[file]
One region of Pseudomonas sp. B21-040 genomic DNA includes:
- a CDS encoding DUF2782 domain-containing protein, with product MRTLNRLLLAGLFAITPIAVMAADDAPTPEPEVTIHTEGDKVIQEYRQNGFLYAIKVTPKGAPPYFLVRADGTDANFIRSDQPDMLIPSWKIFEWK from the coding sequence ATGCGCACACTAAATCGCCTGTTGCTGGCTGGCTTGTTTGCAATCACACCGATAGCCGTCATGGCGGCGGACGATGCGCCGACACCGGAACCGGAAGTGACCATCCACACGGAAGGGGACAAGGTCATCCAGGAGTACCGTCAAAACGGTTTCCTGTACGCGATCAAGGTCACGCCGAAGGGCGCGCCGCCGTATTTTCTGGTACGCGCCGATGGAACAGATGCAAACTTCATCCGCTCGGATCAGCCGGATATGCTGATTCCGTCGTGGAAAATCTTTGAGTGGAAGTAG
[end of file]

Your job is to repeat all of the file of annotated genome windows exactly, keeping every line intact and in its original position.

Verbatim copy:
One region of Pseudomonas sp. B21-040 genomic DNA includes:
- a CDS encoding DUF2782 domain-containing protein, with product MRTLNRLLLAGLFAITPIAVMAADDAPTPEPEVTIHTEGDKVIQEYRQNGFLYAIKVTPKGAPPYFLVRADGTDANFIRSDQPDMLIPSWKIFEWK from the coding sequence ATGCGCACACTAAATCGCCTGTTGCTGGCTGGCTTGTTTGCAATCACACCGATAGCCGTCATGGCGGCGGACGATGCGCCGACACCGGAACCGGAAGTGACCATCCACACGGAAGGGGACAAGGTCATCCAGGAGTACCGTCAAAACGGTTTCCTGTACGCGATCAAGGTCACGCCGAAGGGCGCGCCGCCGTATTTTCTGGTACGCGCCGATGGAACAGATGCAAACTTCATCCGCTCGGATCAGCCGGATATGCTGATTCCGTCGTGGAAAATCTTTGAGTGGAAGTAG